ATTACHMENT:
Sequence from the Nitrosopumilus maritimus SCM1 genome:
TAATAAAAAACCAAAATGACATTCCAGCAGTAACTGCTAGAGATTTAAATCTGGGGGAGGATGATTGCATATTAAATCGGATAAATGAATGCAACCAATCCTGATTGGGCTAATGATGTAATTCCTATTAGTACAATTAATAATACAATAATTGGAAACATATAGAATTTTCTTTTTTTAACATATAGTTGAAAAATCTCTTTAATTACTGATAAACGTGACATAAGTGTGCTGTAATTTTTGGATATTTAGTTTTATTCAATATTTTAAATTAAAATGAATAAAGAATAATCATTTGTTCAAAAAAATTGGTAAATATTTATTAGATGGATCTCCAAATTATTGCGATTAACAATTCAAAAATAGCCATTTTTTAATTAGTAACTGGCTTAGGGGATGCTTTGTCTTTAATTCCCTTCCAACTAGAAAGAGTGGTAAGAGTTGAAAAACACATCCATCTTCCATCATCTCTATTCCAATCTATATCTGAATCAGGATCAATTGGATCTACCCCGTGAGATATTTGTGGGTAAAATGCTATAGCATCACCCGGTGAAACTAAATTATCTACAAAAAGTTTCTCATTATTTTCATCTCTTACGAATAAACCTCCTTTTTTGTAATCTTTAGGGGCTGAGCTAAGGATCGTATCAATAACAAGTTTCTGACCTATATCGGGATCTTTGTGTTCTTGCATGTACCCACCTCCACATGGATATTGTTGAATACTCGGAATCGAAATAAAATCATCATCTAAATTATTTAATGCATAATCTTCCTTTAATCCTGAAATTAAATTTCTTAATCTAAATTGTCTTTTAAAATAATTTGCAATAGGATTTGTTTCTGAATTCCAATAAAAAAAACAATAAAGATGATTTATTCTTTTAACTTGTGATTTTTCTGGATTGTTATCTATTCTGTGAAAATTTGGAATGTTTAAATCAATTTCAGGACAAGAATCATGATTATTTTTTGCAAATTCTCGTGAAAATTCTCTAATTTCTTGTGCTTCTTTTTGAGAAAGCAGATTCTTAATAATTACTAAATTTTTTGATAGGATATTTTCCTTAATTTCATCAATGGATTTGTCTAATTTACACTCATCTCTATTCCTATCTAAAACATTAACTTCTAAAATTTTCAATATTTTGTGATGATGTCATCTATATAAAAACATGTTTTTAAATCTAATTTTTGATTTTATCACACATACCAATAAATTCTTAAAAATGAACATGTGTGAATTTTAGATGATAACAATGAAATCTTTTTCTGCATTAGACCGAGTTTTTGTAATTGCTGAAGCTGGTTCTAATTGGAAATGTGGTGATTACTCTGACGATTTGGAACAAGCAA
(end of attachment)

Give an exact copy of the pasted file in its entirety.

Sequence from the Nitrosopumilus maritimus SCM1 genome:
TAATAAAAAACCAAAATGACATTCCAGCAGTAACTGCTAGAGATTTAAATCTGGGGGAGGATGATTGCATATTAAATCGGATAAATGAATGCAACCAATCCTGATTGGGCTAATGATGTAATTCCTATTAGTACAATTAATAATACAATAATTGGAAACATATAGAATTTTCTTTTTTTAACATATAGTTGAAAAATCTCTTTAATTACTGATAAACGTGACATAAGTGTGCTGTAATTTTTGGATATTTAGTTTTATTCAATATTTTAAATTAAAATGAATAAAGAATAATCATTTGTTCAAAAAAATTGGTAAATATTTATTAGATGGATCTCCAAATTATTGCGATTAACAATTCAAAAATAGCCATTTTTTAATTAGTAACTGGCTTAGGGGATGCTTTGTCTTTAATTCCCTTCCAACTAGAAAGAGTGGTAAGAGTTGAAAAACACATCCATCTTCCATCATCTCTATTCCAATCTATATCTGAATCAGGATCAATTGGATCTACCCCGTGAGATATTTGTGGGTAAAATGCTATAGCATCACCCGGTGAAACTAAATTATCTACAAAAAGTTTCTCATTATTTTCATCTCTTACGAATAAACCTCCTTTTTTGTAATCTTTAGGGGCTGAGCTAAGGATCGTATCAATAACAAGTTTCTGACCTATATCGGGATCTTTGTGTTCTTGCATGTACCCACCTCCACATGGATATTGTTGAATACTCGGAATCGAAATAAAATCATCATCTAAATTATTTAATGCATAATCTTCCTTTAATCCTGAAATTAAATTTCTTAATCTAAATTGTCTTTTAAAATAATTTGCAATAGGATTTGTTTCTGAATTCCAATAAAAAAAACAATAAAGATGATTTATTCTTTTAACTTGTGATTTTTCTGGATTGTTATCTATTCTGTGAAAATTTGGAATGTTTAAATCAATTTCAGGACAAGAATCATGATTATTTTTTGCAAATTCTCGTGAAAATTCTCTAATTTCTTGTGCTTCTTTTTGAGAAAGCAGATTCTTAATAATTACTAAATTTTTTGATAGGATATTTTCCTTAATTTCATCAATGGATTTGTCTAATTTACACTCATCTCTATTCCTATCTAAAACATTAACTTCTAAAATTTTCAATATTTTGTGATGATGTCATCTATATAAAAACATGTTTTTAAATCTAATTTTTGATTTTATCACACATACCAATAAATTCTTAAAAATGAACATGTGTGAATTTTAGATGATAACAATGAAATCTTTTTCTGCATTAGACCGAGTTTTTGTAATTGCTGAAGCTGGTTCTAATTGGAAATGTGGTGATTACTCTGACGATTTGGAACAAGCAA